The hyper-religious culture in the part of the country I live in sparked my interest in the Town of Greece case. As I continued reading, I came across excerpts of Justice Anthony Kennedy’s majority opinion. He noted that there was no reason to view ceremonial invocations as an endorsement by the state of any particular religion unless actions that are more blatant were present. He suggested that offended adults could either not participate in the prayer portion of a meeting or remain quiet while the religious message was delivered. Kennedy wrote, “Our tradition assumes that adult citizens, firm in their own beliefs, can tolerate and perhaps appreciate a ceremonial prayer delivered by a person of a different faith.”
After reading this quote, I wondered how many adults were actually firm enough in their own beliefs and educated enough about other faiths to appreciate different religious voices, and not feel excluded or disrespected. I know from my own Jewish journey that I have only really strengthened and defined my beliefs since meeting my husband, becoming a parent, and engaging in adult education. I am sure that 15 years ago if I was in a government or business meeting, or in a public school setting that began with a prayer of any kind that I would have felt uncomfortable and like I was an outsider.
The blurring of the lines between church and state challenges many of us, including those of us with strong religious identities, and who believe in a wall of separation between church and state. So, how do we prepare ourselves to confront these situations and more importantly, how do we prepare our children who will not only face these scenarios as adults, but may have to deal with them at school? How do we raise children to be the kind of adults Kennedy assumes exist in America – adults that are confident in their beliefs and religious identities, yet value diverse religious perspectives? How do we ensure that our children and we are strong enough to speak-up when religion in pubic life becomes exclusionary or proselytism? How do we do this in the context of intermarriage?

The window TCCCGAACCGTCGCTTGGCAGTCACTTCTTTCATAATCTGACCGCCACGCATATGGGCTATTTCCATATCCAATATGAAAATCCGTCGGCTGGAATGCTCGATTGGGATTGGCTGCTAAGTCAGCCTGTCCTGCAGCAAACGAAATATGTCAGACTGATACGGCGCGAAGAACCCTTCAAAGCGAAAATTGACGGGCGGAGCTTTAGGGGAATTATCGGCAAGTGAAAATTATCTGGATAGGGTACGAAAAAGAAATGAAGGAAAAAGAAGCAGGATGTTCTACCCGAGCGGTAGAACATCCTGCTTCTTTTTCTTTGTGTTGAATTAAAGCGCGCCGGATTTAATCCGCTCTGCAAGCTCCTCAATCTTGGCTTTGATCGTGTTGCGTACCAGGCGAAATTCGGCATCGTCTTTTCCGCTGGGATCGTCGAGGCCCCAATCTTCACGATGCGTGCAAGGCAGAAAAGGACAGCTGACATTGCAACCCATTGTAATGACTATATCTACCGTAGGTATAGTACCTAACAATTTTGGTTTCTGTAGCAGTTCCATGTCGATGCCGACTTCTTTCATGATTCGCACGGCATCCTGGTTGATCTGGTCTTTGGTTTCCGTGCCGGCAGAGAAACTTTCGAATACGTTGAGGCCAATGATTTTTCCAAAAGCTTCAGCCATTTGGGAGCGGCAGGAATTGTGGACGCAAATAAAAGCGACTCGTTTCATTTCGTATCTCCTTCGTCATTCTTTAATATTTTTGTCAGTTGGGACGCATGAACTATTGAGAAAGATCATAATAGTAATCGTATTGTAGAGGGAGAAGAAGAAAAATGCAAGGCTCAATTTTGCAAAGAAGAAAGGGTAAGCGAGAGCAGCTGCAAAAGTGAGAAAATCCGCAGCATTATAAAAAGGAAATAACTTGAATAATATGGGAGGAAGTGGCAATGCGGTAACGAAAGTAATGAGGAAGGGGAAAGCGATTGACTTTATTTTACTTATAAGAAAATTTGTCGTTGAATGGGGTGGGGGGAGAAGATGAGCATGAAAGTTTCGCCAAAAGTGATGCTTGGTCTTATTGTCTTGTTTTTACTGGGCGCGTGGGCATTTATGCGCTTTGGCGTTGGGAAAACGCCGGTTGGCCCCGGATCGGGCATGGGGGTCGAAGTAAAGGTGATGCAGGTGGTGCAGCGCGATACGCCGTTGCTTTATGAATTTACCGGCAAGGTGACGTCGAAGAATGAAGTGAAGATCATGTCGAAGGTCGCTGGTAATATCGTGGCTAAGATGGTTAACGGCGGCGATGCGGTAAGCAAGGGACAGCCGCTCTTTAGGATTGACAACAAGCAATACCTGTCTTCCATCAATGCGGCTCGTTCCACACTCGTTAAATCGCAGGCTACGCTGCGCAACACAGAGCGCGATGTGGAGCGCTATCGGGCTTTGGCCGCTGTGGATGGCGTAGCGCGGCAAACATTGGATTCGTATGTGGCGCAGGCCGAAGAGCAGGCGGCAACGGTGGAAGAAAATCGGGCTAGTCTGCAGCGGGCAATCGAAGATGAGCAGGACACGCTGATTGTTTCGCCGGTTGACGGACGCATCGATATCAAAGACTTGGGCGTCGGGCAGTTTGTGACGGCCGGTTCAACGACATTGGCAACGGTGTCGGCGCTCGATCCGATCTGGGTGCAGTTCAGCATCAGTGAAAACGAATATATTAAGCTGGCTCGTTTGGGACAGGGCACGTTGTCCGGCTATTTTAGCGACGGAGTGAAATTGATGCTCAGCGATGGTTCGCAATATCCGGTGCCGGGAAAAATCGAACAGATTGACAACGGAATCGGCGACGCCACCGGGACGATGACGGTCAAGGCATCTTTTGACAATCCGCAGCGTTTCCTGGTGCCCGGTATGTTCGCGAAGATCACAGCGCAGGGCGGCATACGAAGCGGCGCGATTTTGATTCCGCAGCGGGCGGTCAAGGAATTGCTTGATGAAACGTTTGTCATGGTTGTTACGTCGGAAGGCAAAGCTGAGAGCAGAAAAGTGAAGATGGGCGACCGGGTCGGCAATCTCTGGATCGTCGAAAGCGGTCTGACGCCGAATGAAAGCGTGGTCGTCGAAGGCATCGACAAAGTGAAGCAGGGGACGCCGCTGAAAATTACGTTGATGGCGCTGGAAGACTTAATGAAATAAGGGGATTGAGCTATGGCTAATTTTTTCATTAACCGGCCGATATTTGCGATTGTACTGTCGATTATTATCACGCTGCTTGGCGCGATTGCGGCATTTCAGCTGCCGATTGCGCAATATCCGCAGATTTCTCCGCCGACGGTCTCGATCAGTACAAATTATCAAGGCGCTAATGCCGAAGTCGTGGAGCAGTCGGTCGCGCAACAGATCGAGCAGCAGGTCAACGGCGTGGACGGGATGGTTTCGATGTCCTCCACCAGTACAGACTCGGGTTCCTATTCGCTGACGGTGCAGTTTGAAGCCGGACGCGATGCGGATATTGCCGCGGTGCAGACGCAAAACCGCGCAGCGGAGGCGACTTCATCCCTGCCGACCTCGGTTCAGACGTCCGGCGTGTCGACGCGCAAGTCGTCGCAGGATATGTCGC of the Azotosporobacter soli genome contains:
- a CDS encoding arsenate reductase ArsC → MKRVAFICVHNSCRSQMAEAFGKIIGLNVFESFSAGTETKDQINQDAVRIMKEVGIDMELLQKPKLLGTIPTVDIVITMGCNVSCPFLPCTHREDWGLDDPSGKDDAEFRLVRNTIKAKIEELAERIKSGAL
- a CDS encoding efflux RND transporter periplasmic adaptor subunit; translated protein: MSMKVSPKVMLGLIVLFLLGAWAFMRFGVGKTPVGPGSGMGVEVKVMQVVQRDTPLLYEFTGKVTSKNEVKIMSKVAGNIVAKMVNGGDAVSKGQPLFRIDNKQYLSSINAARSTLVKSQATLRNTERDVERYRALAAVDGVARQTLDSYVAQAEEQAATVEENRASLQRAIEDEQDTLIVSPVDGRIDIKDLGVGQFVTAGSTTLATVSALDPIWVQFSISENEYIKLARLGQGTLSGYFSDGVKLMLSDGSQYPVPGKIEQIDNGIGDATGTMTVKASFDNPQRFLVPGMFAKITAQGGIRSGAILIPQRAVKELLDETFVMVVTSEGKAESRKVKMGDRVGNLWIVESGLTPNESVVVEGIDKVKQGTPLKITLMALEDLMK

Raising children in an interfaith home presents both challenges and opportunities with respect to these questions. Maybe children who are raised in interfaith homes and intermarried adults can more easily appreciate a variety of religious ideas. Maybe children of intermarriage have beliefs that are less firm or weaker faith identities, or maybe they have stronger ones because our families are forced to think and act more consciously about religion. Maybe they are no different from children from inmarried homes – they are as connected or disconnected as their parents.
As I consider these questions, I think about the current emphasis in progressive Judaism on engagement. We are told that Jewish engagement now is imperative so we can guarantee a Jewish future. But in light of the increasing incursions of the religious into secular life as demonstrated by the Town of Greece decision, engaging with Judaism through ritual, education, camps, community groups, and social networks is not just of Jewish importance, but it is of practical importance. Engagement builds our knowledge base and identity muscle. If both are weak, how can we expect to confront religion in public life in a rational and productive way? If we know who we are, what we care about, and what are our core beliefs then it is easier to handle these public encounters with faith with pride, dignity, and resolve.